It’s All Relative…
• Individual students have different ideas about the qualities great teachers possess.
Once you read plenty of reviews, try to read between the lines for, what sounds like, the most realistic portrayals of a professor’s teaching style.
Worst-case scenario: you can always drop or switch courses if you were completely off base in ignoring a particular review.
Don’t Limit Your Challenges…
• When a professor ranks highly on the difficulty scale,
it does not mean you should avoid the course.
Great courses are often the most challenging. In fact, some of the most boring classes are the easiest.
A difficult course and and bad professor, on the other hand, should be avoided at all costs. It’s smart to keep an eye out for courses ranked as difficult with professors that also have ratings that describe them as overly hard or as unfair graders.
However, if the professor is ranked highly in terms of being respectful and grading fairly, it’s not necessarily a class you should steer clear from. You may just need to work a little harder for your grade.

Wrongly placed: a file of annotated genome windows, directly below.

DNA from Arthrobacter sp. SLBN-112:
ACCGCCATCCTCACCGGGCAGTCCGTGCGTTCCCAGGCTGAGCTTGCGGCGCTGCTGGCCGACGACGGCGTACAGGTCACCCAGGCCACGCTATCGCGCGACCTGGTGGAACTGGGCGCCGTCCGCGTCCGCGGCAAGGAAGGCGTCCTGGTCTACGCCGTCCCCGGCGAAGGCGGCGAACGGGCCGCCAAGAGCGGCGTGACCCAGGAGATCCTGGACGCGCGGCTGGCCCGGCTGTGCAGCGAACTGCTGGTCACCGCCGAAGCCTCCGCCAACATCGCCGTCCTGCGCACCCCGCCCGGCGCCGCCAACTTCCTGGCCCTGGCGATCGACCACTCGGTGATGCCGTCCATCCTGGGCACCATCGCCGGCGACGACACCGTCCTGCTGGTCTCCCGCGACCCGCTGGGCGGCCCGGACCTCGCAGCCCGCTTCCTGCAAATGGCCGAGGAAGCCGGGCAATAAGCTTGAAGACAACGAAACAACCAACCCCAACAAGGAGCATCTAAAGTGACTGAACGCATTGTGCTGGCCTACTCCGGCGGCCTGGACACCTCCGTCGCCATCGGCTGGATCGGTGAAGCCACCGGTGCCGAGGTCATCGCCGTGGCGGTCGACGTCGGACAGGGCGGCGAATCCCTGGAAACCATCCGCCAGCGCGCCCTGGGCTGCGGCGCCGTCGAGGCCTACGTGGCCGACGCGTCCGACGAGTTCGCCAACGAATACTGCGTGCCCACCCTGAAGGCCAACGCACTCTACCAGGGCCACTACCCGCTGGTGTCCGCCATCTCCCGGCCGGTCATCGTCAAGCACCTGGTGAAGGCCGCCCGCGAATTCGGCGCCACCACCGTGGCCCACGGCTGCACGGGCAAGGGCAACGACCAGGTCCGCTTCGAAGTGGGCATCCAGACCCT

You Can’t Hide Forever…
• It’s absolutely impossible to completely avoid difficult courses.
You shouldn’t want to, anyway – you should challenge your limits, instead! Challenging yourself is part of how you learn and grow. However, there are strategies to picks the right types of difficult courses.
The best strategy is to choose the right difficult courses, with the right type of professor who will fit with your learning style. That way, the difficult courses won’t seem quite as bad as they could be.
So, go ahead, take a difficult course. You may actually end up learning a lot!
What Do the Student “Experts” Think?
• Try to look for comments from students who have majors related to the course subject.
This actually makes a lot of sense when you think about it. Sure – they’re not really experts, but they are going to be quite familiar with the teachers in the course’s department so, chances are, they have likely taken a course with the professor several times over.